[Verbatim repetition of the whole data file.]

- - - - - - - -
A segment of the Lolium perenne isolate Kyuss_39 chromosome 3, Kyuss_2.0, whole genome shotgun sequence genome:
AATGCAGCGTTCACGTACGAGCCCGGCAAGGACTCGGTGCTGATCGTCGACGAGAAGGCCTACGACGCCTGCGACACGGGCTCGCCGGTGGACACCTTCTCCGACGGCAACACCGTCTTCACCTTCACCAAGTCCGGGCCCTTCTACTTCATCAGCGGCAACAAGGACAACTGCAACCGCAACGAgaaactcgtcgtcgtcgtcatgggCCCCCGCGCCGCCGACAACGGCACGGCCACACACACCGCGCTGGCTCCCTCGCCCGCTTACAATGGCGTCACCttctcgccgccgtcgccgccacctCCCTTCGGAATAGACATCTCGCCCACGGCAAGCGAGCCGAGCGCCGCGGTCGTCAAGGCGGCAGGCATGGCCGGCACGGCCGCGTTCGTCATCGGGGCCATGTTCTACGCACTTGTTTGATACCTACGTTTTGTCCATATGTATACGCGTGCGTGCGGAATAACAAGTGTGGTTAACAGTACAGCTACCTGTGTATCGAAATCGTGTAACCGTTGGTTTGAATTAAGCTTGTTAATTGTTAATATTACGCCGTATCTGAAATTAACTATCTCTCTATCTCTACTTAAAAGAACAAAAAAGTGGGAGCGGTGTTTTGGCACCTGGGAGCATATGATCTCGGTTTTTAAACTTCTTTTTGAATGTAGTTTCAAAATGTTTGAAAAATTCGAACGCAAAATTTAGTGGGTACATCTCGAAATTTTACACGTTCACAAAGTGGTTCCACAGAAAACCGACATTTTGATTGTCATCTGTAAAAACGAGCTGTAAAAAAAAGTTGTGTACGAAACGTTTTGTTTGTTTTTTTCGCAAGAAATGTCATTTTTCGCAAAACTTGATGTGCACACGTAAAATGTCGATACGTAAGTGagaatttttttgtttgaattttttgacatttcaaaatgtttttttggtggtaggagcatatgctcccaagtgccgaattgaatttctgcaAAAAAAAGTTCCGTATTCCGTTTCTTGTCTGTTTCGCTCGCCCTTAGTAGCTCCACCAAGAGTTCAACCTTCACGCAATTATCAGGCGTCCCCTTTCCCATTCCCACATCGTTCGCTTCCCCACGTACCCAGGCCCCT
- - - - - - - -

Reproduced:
A segment of the Lolium perenne isolate Kyuss_39 chromosome 3, Kyuss_2.0, whole genome shotgun sequence genome:
AATGCAGCGTTCACGTACGAGCCCGGCAAGGACTCGGTGCTGATCGTCGACGAGAAGGCCTACGACGCCTGCGACACGGGCTCGCCGGTGGACACCTTCTCCGACGGCAACACCGTCTTCACCTTCACCAAGTCCGGGCCCTTCTACTTCATCAGCGGCAACAAGGACAACTGCAACCGCAACGAgaaactcgtcgtcgtcgtcatgggCCCCCGCGCCGCCGACAACGGCACGGCCACACACACCGCGCTGGCTCCCTCGCCCGCTTACAATGGCGTCACCttctcgccgccgtcgccgccacctCCCTTCGGAATAGACATCTCGCCCACGGCAAGCGAGCCGAGCGCCGCGGTCGTCAAGGCGGCAGGCATGGCCGGCACGGCCGCGTTCGTCATCGGGGCCATGTTCTACGCACTTGTTTGATACCTACGTTTTGTCCATATGTATACGCGTGCGTGCGGAATAACAAGTGTGGTTAACAGTACAGCTACCTGTGTATCGAAATCGTGTAACCGTTGGTTTGAATTAAGCTTGTTAATTGTTAATATTACGCCGTATCTGAAATTAACTATCTCTCTATCTCTACTTAAAAGAACAAAAAAGTGGGAGCGGTGTTTTGGCACCTGGGAGCATATGATCTCGGTTTTTAAACTTCTTTTTGAATGTAGTTTCAAAATGTTTGAAAAATTCGAACGCAAAATTTAGTGGGTACATCTCGAAATTTTACACGTTCACAAAGTGGTTCCACAGAAAACCGACATTTTGATTGTCATCTGTAAAAACGAGCTGTAAAAAAAAGTTGTGTACGAAACGTTTTGTTTGTTTTTTTCGCAAGAAATGTCATTTTTCGCAAAACTTGATGTGCACACGTAAAATGTCGATACGTAAGTGagaatttttttgtttgaattttttgacatttcaaaatgtttttttggtggtaggagcatatgctcccaagtgccgaattgaatttctgcaAAAAAAAGTTCCGTATTCCGTTTCTTGTCTGTTTCGCTCGCCCTTAGTAGCTCCACCAAGAGTTCAACCTTCACGCAATTATCAGGCGTCCCCTTTCCCATTCCCACATCGTTCGCTTCCCCACGTACCCAGGCCCCT